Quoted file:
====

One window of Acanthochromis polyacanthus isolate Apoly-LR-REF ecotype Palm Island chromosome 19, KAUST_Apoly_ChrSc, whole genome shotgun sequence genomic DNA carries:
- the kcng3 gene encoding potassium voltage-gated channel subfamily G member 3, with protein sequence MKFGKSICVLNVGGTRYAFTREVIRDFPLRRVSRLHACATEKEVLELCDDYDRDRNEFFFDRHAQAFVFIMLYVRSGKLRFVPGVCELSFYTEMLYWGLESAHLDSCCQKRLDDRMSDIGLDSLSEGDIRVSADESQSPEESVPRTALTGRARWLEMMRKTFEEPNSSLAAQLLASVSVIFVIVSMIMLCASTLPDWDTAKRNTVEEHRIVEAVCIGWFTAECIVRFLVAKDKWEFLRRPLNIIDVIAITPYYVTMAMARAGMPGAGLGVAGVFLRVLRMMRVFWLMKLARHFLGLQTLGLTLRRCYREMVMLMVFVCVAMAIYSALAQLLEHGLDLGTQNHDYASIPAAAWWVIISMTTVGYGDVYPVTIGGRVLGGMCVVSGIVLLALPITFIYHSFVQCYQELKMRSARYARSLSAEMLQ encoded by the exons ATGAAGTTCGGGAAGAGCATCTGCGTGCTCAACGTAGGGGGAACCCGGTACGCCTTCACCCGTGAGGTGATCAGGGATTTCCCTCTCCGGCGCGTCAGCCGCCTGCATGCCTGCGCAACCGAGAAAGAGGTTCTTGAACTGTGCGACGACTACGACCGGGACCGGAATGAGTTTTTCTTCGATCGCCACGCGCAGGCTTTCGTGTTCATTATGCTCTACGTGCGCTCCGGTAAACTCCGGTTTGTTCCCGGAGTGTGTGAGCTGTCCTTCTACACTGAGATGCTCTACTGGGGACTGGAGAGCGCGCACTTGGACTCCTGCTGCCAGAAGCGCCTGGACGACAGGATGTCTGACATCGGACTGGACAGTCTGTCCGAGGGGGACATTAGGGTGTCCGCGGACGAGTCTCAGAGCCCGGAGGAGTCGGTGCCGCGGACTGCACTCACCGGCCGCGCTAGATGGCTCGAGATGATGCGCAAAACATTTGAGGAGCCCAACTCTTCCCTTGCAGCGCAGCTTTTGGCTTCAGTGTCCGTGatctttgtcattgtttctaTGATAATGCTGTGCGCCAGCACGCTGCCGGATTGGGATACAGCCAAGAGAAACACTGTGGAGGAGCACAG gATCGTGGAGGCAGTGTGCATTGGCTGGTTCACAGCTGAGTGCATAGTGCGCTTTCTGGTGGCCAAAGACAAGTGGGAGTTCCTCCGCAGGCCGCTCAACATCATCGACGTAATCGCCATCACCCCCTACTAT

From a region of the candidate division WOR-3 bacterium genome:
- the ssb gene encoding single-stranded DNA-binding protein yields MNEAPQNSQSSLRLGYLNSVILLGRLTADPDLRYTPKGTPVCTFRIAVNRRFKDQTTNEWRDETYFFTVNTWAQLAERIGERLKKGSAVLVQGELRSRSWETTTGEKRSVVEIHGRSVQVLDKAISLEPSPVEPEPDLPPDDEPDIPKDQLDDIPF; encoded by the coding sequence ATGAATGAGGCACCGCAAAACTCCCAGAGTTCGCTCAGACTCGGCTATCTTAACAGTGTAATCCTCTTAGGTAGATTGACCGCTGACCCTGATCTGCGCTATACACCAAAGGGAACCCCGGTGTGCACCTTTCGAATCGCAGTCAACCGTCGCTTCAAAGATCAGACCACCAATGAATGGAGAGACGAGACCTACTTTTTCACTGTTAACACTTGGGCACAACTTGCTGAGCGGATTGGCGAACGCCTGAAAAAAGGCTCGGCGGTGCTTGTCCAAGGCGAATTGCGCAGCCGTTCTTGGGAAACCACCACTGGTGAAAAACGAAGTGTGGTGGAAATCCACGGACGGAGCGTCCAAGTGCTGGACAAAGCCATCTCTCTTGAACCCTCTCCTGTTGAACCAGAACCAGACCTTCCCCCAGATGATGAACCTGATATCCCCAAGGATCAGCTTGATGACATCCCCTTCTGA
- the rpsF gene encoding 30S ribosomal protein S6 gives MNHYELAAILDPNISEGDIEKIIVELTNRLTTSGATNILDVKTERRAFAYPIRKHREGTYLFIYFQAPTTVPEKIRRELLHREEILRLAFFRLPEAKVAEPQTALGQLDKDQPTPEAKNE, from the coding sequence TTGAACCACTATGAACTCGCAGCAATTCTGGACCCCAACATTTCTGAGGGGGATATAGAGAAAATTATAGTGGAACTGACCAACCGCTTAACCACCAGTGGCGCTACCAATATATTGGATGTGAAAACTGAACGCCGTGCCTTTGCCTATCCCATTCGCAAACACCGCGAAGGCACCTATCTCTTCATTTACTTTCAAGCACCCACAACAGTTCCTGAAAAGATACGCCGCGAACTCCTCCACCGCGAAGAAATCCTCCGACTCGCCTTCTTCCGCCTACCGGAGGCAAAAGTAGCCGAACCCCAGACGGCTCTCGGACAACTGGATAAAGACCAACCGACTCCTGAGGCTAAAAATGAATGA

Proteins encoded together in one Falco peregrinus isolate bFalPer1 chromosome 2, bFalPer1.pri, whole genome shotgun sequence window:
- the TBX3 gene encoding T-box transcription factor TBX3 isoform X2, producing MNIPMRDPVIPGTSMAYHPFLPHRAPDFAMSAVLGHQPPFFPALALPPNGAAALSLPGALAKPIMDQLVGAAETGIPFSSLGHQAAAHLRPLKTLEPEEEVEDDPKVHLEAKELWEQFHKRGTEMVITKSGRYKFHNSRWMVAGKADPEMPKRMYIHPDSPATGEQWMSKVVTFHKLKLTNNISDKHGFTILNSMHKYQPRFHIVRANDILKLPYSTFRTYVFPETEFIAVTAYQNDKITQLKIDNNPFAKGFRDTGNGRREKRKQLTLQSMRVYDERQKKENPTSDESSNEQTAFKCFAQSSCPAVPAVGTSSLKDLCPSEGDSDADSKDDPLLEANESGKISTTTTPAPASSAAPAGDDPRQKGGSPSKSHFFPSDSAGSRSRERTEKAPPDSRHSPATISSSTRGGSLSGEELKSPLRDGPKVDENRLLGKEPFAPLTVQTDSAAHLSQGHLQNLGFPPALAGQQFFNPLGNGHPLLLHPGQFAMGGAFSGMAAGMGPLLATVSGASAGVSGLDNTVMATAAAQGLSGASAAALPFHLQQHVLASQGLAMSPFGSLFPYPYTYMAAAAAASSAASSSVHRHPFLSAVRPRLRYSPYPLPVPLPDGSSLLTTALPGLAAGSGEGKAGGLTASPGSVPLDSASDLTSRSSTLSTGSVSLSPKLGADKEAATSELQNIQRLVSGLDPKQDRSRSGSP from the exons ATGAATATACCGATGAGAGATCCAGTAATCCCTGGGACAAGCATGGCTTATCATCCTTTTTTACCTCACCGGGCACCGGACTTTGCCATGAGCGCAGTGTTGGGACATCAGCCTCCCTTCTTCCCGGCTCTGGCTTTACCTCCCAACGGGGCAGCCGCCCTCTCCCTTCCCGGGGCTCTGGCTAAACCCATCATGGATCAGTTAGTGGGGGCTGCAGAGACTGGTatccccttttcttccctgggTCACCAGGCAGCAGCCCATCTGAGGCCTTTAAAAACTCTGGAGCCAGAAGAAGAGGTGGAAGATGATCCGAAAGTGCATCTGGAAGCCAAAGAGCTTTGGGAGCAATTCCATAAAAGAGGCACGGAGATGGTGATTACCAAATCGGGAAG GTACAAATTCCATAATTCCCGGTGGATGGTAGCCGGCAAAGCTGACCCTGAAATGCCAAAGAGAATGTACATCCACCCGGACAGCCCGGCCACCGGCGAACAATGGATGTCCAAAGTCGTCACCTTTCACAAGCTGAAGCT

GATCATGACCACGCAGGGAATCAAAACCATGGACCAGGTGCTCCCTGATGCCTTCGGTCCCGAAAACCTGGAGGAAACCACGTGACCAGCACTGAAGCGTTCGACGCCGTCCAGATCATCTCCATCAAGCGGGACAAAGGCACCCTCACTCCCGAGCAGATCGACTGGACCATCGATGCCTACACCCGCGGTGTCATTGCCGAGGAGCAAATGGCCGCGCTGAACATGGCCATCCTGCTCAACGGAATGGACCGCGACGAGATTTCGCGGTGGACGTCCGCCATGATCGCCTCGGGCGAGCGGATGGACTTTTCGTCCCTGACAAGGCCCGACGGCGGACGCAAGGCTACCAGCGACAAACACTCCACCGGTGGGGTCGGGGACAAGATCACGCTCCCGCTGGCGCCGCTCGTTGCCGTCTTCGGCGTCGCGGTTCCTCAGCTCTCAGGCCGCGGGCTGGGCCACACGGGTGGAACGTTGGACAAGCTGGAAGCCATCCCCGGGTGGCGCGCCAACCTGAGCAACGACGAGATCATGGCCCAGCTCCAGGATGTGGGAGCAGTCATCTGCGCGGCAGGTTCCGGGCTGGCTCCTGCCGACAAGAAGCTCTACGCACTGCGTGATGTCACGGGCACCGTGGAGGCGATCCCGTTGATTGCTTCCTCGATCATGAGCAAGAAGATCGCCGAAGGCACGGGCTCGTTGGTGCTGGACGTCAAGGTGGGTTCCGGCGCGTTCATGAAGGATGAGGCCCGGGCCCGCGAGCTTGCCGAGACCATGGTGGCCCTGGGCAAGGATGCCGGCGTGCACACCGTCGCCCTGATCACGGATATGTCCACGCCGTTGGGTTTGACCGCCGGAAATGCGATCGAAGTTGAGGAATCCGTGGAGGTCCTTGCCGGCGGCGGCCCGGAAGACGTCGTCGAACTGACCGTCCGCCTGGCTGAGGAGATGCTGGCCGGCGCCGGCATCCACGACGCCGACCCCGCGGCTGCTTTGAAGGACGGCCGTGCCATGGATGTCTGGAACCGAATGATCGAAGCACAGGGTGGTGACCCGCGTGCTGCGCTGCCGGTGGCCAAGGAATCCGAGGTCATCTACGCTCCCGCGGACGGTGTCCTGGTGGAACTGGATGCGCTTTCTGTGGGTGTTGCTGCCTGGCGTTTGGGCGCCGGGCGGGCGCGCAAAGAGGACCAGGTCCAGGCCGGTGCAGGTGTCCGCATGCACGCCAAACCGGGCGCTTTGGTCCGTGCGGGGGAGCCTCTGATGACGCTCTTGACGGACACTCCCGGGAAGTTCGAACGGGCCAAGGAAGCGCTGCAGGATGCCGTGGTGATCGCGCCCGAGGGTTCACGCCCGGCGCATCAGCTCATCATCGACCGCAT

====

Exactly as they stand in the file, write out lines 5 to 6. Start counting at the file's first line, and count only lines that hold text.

- the rpsF gene encoding 30S ribosomal protein S6 gives MNHYELAAILDPNISEGDIEKIIVELTNRLTTSGATNILDVKTERRAFAYPIRKHREGTYLFIYFQAPTTVPEKIRRELLHREEILRLAFFRLPEAKVAEPQTALGQLDKDQPTPEAKNE, from the coding sequence TTGAACCACTATGAACTCGCAGCAATTCTGGACCCCAACATTTCTGAGGGGGATATAGAGAAAATTATAGTGGAACTGACCAACCGCTTAACCACCAGTGGCGCTACCAATATATTGGATGTGAAAACTGAACGCCGTGCCTTTGCCTATCCCATTCGCAAACACCGCGAAGGCACCTATCTCTTCATTTACTTTCAAGCACCCACAACAGTTCCTGAAAAGATACGCCGCGAACTCCTCCACCGCGAAGAAATCCTCCGACTCGCCTTCTTCCGCCTACCGGAGGCAAAAGTAGCCGAACCCCAGACGGCTCTCGGACAACTGGATAAAGACCAACCGACTCCTGAGGCTAAAAATGAATGA

Proteins encoded together in one Falco peregrinus isolate bFalPer1 chromosome 2, bFalPer1.pri, whole genome shotgun sequence window: